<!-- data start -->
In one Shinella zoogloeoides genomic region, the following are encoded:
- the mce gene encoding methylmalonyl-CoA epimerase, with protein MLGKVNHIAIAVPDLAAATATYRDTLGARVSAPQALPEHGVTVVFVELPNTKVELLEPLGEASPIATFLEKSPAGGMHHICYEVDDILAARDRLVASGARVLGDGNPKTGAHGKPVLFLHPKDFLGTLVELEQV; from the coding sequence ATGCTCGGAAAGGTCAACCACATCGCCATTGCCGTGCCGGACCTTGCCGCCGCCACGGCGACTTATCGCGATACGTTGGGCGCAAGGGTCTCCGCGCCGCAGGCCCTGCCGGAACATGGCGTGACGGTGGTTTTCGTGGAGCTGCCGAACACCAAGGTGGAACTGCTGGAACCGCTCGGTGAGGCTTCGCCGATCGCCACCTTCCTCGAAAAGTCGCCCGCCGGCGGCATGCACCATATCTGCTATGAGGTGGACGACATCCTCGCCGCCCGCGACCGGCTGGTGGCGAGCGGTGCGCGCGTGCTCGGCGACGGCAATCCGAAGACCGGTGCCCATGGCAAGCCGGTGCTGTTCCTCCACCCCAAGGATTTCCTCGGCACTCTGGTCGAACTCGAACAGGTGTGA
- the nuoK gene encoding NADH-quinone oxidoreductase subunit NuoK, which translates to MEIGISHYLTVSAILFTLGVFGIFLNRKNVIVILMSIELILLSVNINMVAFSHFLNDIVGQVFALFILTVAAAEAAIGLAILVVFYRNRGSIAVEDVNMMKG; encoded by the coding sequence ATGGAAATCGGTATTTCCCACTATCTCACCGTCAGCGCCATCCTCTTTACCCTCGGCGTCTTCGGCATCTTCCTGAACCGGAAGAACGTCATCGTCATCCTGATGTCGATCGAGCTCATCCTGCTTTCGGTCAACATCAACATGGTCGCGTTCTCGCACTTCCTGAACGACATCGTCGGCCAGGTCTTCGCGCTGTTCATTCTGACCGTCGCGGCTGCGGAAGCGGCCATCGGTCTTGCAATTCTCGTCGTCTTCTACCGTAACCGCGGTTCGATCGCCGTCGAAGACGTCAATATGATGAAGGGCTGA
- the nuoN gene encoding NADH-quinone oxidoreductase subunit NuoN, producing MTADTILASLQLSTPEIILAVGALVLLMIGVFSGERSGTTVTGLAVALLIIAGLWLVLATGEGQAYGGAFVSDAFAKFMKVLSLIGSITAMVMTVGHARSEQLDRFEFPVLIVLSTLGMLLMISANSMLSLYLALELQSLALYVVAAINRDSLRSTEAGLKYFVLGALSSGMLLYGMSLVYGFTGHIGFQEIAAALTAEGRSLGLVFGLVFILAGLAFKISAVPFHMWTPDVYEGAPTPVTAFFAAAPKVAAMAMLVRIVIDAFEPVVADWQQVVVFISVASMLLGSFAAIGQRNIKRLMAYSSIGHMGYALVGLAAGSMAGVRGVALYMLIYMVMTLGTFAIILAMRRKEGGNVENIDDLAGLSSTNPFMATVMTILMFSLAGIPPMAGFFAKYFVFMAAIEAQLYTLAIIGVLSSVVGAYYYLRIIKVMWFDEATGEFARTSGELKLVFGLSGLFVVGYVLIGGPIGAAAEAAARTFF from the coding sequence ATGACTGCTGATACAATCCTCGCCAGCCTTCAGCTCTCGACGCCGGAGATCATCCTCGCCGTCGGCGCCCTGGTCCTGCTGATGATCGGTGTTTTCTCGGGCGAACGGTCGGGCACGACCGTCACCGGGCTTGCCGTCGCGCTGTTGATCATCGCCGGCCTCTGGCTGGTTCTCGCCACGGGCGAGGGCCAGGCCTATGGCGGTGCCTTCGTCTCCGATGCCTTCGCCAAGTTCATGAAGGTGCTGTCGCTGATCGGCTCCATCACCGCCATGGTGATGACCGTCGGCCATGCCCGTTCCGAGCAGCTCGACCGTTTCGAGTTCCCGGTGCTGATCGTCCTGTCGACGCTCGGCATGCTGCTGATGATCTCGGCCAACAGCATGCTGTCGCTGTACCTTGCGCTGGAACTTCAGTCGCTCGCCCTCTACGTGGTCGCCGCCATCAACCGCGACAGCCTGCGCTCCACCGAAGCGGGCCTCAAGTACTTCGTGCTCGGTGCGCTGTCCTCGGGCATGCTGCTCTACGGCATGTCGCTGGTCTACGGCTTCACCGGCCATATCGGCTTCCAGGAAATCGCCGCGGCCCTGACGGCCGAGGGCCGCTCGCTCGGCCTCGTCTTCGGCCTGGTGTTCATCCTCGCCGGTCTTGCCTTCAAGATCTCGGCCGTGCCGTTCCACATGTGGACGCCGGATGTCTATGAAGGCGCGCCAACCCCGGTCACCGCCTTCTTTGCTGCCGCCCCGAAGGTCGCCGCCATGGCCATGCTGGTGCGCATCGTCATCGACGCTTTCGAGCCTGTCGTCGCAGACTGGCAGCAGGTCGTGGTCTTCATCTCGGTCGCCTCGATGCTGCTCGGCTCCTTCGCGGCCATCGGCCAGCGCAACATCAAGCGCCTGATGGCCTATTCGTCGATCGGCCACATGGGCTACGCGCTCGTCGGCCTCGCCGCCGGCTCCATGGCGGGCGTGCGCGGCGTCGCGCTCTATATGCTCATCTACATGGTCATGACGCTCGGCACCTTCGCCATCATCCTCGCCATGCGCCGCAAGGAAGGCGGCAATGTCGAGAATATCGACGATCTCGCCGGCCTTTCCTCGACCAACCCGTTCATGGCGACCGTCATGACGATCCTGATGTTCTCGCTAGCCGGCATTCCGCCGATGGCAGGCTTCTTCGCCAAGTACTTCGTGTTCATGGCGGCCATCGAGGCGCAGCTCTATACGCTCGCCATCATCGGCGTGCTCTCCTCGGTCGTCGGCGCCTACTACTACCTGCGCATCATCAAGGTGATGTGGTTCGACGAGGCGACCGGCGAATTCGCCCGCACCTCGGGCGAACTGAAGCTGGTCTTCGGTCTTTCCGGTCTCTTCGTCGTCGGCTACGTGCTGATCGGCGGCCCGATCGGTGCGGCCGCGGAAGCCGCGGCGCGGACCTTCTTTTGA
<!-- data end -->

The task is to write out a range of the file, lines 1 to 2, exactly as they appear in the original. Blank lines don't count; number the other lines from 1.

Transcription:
In one Shinella zoogloeoides genomic region, the following are encoded:
- the mce gene encoding methylmalonyl-CoA epimerase, with protein MLGKVNHIAIAVPDLAAATATYRDTLGARVSAPQALPEHGVTVVFVELPNTKVELLEPLGEASPIATFLEKSPAGGMHHICYEVDDILAARDRLVASGARVLGDGNPKTGAHGKPVLFLHPKDFLGTLVELEQV; from the coding sequence ATGCTCGGAAAGGTCAACCACATCGCCATTGCCGTGCCGGACCTTGCCGCCGCCACGGCGACTTATCGCGATACGTTGGGCGCAAGGGTCTCCGCGCCGCAGGCCCTGCCGGAACATGGCGTGACGGTGGTTTTCGTGGAGCTGCCGAACACCAAGGTGGAACTGCTGGAACCGCTCGGTGAGGCTTCGCCGATCGCCACCTTCCTCGAAAAGTCGCCCGCCGGCGGCATGCACCATATCTGCTATGAGGTGGACGACATCCTCGCCGCCCGCGACCGGCTGGTGGCGAGCGGTGCGCGCGTGCTCGGCGACGGCAATCCGAAGACCGGTGCCCATGGCAAGCCGGTGCTGTTCCTCCACCCCAAGGATTTCCTCGGCACTCTGGTCGAACTCGAACAGGTGTGA